I often look back on that time together and link it with our longstanding friendship and my admiration for her and my awe of her and all that she does.

Happy Birthday Kendra. Have a great year.

You can find your own link between things/experiences and your memoir writing.

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Memoir Writing Tiny Tip #13: When Repetition is Warranted

by Matilda ButlerAugust 22, 2017
Memoir Writing Tiny Tip #13: When Repetition is Warranted

Matilda Butler’s new memoir writing tip provides a different take on repetition.

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Memoir Writing Tip: Motivational Technique

by Matilda ButlerMay 2, 2017
Memoir Writing Tip: Motivational Technique

Matilda Butler shares a tip for keeping your motivation while writing your memoir.

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Memoir Writing Tiny Tip #11: If It Works for Georgia O’Keeffe, It Just Might Work For You

by Matilda ButlerApril 18, 2017
Memoir Writing Tiny Tip #11: If It Works for Georgia O’Keeffe, It Just Might Work For You

Want a quick writing tip? Here’s the eleventh in our series of Quick Tips…something to think about in your busy day. The idea here is to “draw” your memoir. It can help you get going, see the path, understand the arc, or just get your creative juices flowing. Give it a try.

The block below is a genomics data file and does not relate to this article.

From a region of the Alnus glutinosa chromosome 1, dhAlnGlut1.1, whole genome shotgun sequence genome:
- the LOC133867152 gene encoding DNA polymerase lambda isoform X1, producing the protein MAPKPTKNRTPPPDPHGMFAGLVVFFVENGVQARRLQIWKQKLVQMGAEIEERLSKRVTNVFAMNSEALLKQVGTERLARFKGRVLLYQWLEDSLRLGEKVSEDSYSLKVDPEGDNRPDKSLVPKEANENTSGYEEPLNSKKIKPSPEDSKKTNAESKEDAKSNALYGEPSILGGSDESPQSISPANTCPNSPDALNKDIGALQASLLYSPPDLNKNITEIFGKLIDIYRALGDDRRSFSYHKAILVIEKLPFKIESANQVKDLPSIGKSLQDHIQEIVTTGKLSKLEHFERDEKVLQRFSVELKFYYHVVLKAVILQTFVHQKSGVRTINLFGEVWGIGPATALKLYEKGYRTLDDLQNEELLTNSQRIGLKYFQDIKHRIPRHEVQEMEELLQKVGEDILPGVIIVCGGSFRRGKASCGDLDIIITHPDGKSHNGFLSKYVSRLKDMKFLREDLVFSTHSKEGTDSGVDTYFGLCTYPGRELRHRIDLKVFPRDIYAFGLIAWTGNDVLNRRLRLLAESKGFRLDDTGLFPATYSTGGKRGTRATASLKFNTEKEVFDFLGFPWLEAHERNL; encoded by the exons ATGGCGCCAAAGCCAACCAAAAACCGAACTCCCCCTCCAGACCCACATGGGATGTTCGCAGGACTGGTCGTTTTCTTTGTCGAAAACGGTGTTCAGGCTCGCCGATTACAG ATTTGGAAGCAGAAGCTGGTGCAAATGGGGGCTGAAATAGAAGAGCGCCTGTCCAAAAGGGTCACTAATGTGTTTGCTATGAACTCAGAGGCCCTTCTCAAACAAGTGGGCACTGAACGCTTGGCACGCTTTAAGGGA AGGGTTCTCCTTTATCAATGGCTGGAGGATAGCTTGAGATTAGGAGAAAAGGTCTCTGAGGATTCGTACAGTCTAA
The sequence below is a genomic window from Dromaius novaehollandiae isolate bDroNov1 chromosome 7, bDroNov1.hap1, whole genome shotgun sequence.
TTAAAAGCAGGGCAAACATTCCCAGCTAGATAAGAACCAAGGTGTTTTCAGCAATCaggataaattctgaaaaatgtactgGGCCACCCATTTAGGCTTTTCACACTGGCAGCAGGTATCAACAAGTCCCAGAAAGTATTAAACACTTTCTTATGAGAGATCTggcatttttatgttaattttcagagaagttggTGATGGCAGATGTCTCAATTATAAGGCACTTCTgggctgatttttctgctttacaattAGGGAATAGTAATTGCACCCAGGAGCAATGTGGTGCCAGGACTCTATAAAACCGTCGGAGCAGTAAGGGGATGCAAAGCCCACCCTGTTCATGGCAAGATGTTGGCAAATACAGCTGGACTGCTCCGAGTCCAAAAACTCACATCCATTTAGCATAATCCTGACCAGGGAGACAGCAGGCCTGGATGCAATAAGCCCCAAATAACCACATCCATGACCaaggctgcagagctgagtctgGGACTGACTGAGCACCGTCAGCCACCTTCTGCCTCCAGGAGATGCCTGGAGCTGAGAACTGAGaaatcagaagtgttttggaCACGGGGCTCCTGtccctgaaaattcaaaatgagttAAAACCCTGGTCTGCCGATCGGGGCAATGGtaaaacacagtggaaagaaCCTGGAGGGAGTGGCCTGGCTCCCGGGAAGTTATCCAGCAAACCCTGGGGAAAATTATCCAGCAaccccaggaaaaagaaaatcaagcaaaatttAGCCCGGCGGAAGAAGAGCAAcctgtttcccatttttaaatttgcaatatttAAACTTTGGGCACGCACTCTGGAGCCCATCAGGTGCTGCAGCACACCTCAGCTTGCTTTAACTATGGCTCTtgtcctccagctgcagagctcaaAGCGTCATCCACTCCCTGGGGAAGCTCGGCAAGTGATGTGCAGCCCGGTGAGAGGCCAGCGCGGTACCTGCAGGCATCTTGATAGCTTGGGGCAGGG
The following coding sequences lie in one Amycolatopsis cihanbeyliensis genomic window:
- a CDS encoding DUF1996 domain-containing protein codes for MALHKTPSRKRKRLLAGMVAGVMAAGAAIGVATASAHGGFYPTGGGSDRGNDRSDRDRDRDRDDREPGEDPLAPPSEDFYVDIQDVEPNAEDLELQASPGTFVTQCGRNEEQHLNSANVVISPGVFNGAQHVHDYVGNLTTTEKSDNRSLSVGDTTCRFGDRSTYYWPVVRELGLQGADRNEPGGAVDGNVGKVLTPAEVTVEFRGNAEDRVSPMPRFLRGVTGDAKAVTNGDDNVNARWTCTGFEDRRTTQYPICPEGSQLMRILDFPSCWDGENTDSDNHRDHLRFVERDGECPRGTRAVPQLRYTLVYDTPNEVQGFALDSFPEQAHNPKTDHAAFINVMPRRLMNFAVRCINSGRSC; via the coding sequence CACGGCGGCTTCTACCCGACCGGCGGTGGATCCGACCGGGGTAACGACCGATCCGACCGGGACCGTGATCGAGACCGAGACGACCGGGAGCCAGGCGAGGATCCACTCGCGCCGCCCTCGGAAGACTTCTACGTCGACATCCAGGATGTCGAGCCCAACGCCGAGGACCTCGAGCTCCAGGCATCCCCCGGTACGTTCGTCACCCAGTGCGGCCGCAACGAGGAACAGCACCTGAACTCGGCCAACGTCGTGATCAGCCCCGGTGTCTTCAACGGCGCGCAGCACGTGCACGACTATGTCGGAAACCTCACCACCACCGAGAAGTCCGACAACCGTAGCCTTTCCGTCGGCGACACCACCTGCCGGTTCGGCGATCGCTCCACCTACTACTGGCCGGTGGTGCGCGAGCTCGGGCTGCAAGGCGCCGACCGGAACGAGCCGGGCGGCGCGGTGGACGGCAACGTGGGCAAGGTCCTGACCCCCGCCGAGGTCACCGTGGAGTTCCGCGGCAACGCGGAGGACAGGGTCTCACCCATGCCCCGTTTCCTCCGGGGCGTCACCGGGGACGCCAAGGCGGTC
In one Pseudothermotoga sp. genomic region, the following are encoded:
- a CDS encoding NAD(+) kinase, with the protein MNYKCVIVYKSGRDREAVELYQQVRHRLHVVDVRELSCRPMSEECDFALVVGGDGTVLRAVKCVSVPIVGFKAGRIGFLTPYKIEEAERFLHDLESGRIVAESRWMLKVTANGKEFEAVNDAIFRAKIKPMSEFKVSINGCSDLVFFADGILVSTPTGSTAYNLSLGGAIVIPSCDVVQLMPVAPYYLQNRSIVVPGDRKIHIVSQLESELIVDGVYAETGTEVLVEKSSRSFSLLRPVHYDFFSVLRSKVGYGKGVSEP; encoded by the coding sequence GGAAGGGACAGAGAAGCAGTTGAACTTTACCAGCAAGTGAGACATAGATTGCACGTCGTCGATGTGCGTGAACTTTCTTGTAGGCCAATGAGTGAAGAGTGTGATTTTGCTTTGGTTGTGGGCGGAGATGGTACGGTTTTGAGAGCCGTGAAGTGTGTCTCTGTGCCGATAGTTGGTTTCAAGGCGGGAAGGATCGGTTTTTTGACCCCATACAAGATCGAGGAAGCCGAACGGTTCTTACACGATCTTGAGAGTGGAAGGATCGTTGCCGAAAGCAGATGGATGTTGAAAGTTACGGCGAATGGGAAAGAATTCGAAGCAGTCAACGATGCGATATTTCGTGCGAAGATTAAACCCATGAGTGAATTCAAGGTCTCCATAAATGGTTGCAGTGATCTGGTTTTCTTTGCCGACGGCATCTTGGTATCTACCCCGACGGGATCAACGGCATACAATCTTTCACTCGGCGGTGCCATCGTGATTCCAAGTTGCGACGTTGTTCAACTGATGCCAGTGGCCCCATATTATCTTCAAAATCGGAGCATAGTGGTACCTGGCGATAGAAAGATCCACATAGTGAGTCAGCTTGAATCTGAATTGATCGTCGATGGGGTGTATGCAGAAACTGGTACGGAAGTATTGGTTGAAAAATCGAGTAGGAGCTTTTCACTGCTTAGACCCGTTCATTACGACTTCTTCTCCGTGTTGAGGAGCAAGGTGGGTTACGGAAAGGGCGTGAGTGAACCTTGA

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Memoir Writing Tiny Tip #10: “I don’t know what I do.”

by Matilda ButlerMarch 14, 2017
Memoir Writing Tiny Tip #10: “I don’t know what I do.”

Post #238 – Memoir Writing Tiny Tip – Matilda Butler

Is it hard to describe your memoir?
I was on a trip and picked up the hotel’s copy of USA Today. I saw a small box that read:
I don’t know what I do. 40% of workers admit that it’s hard to describe what they do for a [...]

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Memoir Writing and Tiny Tip #2: Whose Dialogue?

by Matilda ButlerJune 21, 2016
Memoir Writing and Tiny Tip #2: Whose Dialogue?

Memoir Writing Tiny Tip #2. This one points you in the right direction for dialogue.

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Memoir Writing: It’s All About Strategy

by Matilda ButlerFebruary 16, 2016
Memoir Writing: It’s All About Strategy

Matilda Butler takes a look at strategy–the strategy to write your memoir. And remember, strategies have consequences.